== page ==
Prospects for membrane protein crystals in NMX

Samuel John Hjorth-Jensen, Esko Oksanen, Poul Nissen, Thomas Lykke Møller Sørensen*

*Corresponding author for this work

Research output: Contribution to book/anthology/report/proceedingBook chapterResearchpeer-review

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Adding hydrogen atoms and protonation states to structures of membrane proteins requires successful implementation of neutron macromolecular crystallography (NMX). This information would significantly increase our fundamental understanding of the transport processes membrane proteins undertake. To grow the large crystals needed for NMX studies requires significant amounts of stable protein, but once that challenge is overcome there is no intrinsic property of membrane proteins preventing the growth of large crystals per se. The calcium-transporting P-type ATPase (SERCA) has been thoroughly characterized biochemically and structurally over decades. We have extended our crystallization efforts to assess the feasibility of growing SERCA crystals for NMX—exploring microdialysis and capillary counterdiffusion crystallization techniques as alternatives to the traditional vapor diffusion crystallization experiment. Both methods possess crystallization dynamics favorable for maximizing crystal size and we used them to facilitate the growth of large crystals, validating these approaches for membrane protein crystallization for NMX.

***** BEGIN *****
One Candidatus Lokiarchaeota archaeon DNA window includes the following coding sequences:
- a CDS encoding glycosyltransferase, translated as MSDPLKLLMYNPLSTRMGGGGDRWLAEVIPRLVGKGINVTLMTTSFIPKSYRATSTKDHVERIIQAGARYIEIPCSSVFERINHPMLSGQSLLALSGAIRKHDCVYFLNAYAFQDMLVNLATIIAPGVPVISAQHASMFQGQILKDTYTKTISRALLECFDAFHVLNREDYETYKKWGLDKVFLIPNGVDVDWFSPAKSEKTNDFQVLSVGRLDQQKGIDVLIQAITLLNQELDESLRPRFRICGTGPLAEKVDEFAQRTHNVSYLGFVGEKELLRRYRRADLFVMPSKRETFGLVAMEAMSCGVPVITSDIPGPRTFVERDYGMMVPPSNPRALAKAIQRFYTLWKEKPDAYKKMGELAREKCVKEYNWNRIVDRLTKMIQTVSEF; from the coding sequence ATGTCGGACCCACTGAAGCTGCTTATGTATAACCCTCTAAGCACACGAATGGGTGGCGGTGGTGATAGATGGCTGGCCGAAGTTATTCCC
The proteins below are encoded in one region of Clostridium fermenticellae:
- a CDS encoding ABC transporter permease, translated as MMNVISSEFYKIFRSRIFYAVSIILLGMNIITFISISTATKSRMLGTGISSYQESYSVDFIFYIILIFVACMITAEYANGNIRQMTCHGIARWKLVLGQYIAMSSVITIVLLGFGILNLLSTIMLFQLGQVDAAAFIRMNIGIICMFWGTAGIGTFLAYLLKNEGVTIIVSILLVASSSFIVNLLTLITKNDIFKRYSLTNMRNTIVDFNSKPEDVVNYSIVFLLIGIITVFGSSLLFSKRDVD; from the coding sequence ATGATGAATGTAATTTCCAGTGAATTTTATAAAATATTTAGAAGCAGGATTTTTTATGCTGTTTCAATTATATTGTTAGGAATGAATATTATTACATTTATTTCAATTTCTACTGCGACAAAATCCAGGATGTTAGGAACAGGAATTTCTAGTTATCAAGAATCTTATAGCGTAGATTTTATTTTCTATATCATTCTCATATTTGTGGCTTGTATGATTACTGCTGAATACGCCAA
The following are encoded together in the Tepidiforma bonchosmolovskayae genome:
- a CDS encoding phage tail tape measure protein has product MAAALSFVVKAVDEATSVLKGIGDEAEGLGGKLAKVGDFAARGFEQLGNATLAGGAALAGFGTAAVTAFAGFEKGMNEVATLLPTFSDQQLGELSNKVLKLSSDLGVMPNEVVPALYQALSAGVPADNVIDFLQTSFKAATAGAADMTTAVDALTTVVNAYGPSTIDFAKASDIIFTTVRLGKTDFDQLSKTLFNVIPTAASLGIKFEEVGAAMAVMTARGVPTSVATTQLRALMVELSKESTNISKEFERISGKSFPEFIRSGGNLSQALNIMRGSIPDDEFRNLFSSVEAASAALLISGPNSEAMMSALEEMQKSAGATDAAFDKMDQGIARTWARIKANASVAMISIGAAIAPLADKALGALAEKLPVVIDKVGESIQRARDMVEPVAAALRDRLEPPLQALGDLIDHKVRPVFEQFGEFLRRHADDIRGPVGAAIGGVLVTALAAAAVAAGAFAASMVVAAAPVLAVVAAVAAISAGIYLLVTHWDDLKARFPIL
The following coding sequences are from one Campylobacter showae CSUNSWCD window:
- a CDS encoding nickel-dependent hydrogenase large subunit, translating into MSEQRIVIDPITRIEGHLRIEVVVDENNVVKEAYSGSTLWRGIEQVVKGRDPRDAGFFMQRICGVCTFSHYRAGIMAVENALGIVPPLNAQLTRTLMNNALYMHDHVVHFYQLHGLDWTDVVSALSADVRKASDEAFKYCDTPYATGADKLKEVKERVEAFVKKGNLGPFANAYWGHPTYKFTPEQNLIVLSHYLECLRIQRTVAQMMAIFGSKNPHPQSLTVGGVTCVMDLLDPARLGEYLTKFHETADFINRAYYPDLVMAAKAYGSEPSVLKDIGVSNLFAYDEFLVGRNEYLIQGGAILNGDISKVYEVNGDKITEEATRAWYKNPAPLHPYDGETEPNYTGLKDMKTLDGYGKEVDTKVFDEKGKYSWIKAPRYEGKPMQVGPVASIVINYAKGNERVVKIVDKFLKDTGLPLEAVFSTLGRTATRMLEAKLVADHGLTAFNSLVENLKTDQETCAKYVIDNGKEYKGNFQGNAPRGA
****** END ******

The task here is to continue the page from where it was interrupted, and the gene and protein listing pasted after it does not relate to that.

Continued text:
Original languageEnglish
Title of host publicationNeutron Crystallography in Structural Biology
EditorsPeter C.E. Moody
Number of pages22
Publication date2020
Publication statusPublished - 2020
SeriesMethods in Enzymology


  • Crystallization techniques
  • Membrane protein structure
  • MX
  • Neutron diffraction
  • NMX
  • Protein crystallography
  • Structural biology


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